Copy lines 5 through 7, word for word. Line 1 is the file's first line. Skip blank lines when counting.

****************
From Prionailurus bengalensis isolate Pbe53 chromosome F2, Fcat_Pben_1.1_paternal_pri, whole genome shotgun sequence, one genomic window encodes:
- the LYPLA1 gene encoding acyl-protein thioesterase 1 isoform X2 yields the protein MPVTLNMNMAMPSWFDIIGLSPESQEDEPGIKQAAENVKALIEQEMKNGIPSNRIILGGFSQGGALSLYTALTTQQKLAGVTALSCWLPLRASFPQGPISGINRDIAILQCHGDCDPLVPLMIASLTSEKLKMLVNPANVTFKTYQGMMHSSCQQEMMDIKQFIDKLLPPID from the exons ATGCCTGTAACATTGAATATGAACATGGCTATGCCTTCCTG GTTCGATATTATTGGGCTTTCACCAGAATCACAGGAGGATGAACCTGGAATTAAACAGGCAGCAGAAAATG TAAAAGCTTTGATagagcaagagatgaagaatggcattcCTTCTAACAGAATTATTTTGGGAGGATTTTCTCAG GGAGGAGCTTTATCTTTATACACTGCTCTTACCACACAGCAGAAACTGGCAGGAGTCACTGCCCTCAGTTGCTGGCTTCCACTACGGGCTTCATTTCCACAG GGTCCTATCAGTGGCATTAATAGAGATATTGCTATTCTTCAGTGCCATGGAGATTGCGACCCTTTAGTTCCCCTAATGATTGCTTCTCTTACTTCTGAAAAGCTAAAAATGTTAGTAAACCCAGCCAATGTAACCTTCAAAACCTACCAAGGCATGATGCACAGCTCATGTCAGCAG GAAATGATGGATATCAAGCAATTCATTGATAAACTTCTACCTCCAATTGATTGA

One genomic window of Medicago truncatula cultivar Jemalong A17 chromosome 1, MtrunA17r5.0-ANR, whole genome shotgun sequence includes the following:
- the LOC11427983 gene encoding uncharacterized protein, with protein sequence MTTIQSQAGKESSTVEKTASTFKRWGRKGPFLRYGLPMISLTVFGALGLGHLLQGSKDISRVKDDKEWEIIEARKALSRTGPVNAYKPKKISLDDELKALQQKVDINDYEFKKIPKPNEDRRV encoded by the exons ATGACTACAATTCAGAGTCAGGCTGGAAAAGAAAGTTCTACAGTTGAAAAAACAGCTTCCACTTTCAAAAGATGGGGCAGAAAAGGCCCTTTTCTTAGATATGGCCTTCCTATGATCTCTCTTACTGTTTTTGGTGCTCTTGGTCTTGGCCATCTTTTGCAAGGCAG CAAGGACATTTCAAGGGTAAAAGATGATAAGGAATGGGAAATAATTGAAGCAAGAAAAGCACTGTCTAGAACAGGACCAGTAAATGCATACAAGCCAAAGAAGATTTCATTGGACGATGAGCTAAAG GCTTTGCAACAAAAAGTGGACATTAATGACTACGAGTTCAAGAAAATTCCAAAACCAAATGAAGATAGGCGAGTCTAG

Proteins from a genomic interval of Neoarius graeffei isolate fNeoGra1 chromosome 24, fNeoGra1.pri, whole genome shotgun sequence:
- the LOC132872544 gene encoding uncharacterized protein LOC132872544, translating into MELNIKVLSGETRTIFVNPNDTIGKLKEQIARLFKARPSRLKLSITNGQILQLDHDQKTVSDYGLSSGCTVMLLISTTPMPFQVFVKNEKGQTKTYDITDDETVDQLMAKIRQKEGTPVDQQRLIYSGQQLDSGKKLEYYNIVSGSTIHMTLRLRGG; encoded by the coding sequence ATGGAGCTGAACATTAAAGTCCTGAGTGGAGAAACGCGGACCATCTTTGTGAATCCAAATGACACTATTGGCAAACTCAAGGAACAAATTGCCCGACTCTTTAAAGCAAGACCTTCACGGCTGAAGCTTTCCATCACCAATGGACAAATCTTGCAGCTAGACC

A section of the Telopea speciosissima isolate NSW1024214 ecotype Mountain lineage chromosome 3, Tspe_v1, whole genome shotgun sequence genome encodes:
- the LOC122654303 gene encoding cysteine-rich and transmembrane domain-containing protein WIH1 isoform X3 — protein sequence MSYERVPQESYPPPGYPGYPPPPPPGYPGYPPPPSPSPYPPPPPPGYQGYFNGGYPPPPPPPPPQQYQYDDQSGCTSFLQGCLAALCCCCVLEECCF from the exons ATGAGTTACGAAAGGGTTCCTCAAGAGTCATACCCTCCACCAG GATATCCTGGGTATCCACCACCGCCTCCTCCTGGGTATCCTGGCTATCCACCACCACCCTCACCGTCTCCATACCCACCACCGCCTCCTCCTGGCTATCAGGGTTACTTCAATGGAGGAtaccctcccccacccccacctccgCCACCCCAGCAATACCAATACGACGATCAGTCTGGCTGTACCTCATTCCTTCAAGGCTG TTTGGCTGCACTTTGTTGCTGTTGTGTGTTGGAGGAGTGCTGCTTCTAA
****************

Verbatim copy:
Proteins from a genomic interval of Neoarius graeffei isolate fNeoGra1 chromosome 24, fNeoGra1.pri, whole genome shotgun sequence:
- the LOC132872544 gene encoding uncharacterized protein LOC132872544, translating into MELNIKVLSGETRTIFVNPNDTIGKLKEQIARLFKARPSRLKLSITNGQILQLDHDQKTVSDYGLSSGCTVMLLISTTPMPFQVFVKNEKGQTKTYDITDDETVDQLMAKIRQKEGTPVDQQRLIYSGQQLDSGKKLEYYNIVSGSTIHMTLRLRGG; encoded by the coding sequence ATGGAGCTGAACATTAAAGTCCTGAGTGGAGAAACGCGGACCATCTTTGTGAATCCAAATGACACTATTGGCAAACTCAAGGAACAAATTGCCCGACTCTTTAAAGCAAGACCTTCACGGCTGAAGCTTTCCATCACCAATGGACAAATCTTGCAGCTAGACC

A section of the Telopea speciosissima isolate NSW1024214 ecotype Mountain lineage chromosome 3, Tspe_v1, whole genome shotgun sequence genome encodes: